ted
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Post by ted »

Well, when I say "mark a section as 'priveledged'", I mean that I make a SectionRef to it and explicitly refer to it with the sectionname statement method whenever I want to use it. I didn't mean to imply that I was somehow able to use a SectionRef instance in exactly the same way as an "accessed" section.
Perhaps I am dense, but this doesn't seem to be an improvement on either dot notation
or the
secname statement
or
secname { stmt1 stmt2 . . . }
syntax.
I am always "forced" to access a section before I even open up the plot.
NEURON Main Menu / Graph / Shape plot
is one of the tools that requires a default section to exist. But do you even need a
shape plot? If you are merely trying to spawn a graph that shows voltage, current,
or some other variable vs. time, just write a bit of hoc code that spawns a graph and
plots the variable you want. If you're not sure about syntax, or need to see an example
of working code because the Programmer's Reference is too terse, do it once with the
GUI (bring up a Voltage axis, Current axis, or State axis graph and then use that
graph's Plot what? tool to specify the variable), and save that graph to a session file.
Then figure out how to write your own code by examining the contents of the session
file.
4. jump down to the oc promt, type access blah
Wow, a form of access abuse that I have not yet encountered. You're laying a series
of traps for yourself. This is a good way to create massive problems when you find it
impossible to reproduce your own results.

--Ted

Brad

Post by Brad »

I was just trying to bring up an issue that I've observed a few people "wrestle" with. I try to avoid using "access" in order not to abuse it (maybe overkill, but I like the "rigidness" required to explicitly specify my sections). If no one else has these issues, then I am more than happy to let it drop.
..this doesn't seem to be an improvement...
I must not be communicating myself well enough: In my code, I have exactly zero access statements. All section locations are specified with one of the two methods you have illustrated. If I have a "priveledged section" such as a soma, there's just a

Code: Select all

dend[0] sref = new SectionRef()
and if I want to do something to the priveledged section just

Code: Select all

sref.sec cvode.record(...)
etc. By my reading, this is one of the types of things for which this class was made. Now, I don't have to remember the actual name of my priveledged section (I just have to remember the generic name of my section ref) and I can change the priveledged section by changing just one line of code. For my purposes, this captures a large amount of the utilty of access.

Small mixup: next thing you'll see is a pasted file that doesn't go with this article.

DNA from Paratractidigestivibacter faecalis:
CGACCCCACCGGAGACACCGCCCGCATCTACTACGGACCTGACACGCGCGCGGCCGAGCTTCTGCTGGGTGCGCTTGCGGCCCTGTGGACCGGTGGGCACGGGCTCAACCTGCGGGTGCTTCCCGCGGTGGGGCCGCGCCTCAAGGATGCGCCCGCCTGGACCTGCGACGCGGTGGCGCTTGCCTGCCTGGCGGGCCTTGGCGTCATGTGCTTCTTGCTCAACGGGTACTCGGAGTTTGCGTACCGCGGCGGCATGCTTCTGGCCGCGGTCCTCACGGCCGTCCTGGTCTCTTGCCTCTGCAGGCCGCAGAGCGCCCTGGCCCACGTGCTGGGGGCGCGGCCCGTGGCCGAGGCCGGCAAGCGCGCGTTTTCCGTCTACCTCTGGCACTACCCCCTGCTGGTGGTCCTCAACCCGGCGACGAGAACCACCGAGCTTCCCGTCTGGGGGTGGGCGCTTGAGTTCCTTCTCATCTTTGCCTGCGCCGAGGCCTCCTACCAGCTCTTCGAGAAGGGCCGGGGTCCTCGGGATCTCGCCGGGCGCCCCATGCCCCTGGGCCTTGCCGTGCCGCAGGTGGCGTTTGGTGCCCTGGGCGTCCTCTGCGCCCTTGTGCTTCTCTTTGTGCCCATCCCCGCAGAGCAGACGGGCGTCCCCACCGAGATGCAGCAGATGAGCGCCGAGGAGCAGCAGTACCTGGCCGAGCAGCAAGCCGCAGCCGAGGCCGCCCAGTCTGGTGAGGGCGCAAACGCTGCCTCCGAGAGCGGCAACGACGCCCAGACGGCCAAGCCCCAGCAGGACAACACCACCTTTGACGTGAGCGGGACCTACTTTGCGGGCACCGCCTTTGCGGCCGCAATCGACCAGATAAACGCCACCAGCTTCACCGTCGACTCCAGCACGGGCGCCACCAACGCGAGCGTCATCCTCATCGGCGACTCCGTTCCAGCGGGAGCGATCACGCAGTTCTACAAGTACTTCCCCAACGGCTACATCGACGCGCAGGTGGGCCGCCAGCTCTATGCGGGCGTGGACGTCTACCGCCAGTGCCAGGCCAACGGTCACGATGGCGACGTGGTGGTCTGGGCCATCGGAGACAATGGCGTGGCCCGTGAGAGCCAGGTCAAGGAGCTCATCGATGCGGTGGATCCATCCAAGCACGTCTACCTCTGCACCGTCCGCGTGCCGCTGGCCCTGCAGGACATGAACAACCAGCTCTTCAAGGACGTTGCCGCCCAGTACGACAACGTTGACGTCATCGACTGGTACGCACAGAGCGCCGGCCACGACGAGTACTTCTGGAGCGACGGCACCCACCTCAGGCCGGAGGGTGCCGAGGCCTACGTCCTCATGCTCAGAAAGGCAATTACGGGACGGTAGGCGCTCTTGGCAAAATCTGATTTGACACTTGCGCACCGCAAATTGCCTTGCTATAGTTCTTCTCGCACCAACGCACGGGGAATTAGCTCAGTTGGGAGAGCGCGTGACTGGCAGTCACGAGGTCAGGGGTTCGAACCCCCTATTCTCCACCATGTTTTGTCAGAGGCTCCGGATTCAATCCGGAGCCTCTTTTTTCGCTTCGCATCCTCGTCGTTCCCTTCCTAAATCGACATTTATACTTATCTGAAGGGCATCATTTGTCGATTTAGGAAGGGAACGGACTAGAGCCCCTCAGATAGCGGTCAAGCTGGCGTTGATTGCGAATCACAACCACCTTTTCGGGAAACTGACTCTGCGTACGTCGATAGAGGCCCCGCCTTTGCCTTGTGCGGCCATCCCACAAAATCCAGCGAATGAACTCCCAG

Wow, a form of access abuse that I have not yet encountered.
It may very well be, but I only do that for quick, one-shot kind of scenarios where I want to do a preliminary exploration of something without writing a script, like "Can I generate a local spike here?" (just an example), etc. For anything more repetitive, I whip up a hoc file. But this kind of illustrates my point: an access statement loses its convenience if you can get into trouble (ie get spurious results) with it so easily. I don't think the scanario I gave is too outlandish, especially for a beginner, and the unsuspecting user does something quite reasonable, but it just might give you a wrong answer.

I am trying to look at it from a new user's perspective who has just worked through one of the tutorials. "Well there's 'access', that's how I move around." But better not abuse it, or your results are in question. Now, if we're lucky and they don't give up and go back to their pipettes and petri dishes, they've got to dive into to documentation and learn that sectionname.varname takes precedence ("Why is there a dot?"), followed by sectionname {stmt}, and then access. Suddenly a little excursion into neuron simulations becomes an exercise in computer science, where a little more lattitude in the usage of access might have been helpful.

I thoroughly enjoy using NEURON; it's a great tool and I am grateful that you make it available and listen to the grievances of the masses. Just trying to do what little I can to suggest improvements. If there are technical reasons why access can't be made to behave this way, so be it. If it's merely a convention, then maybe a redefinition could be useful.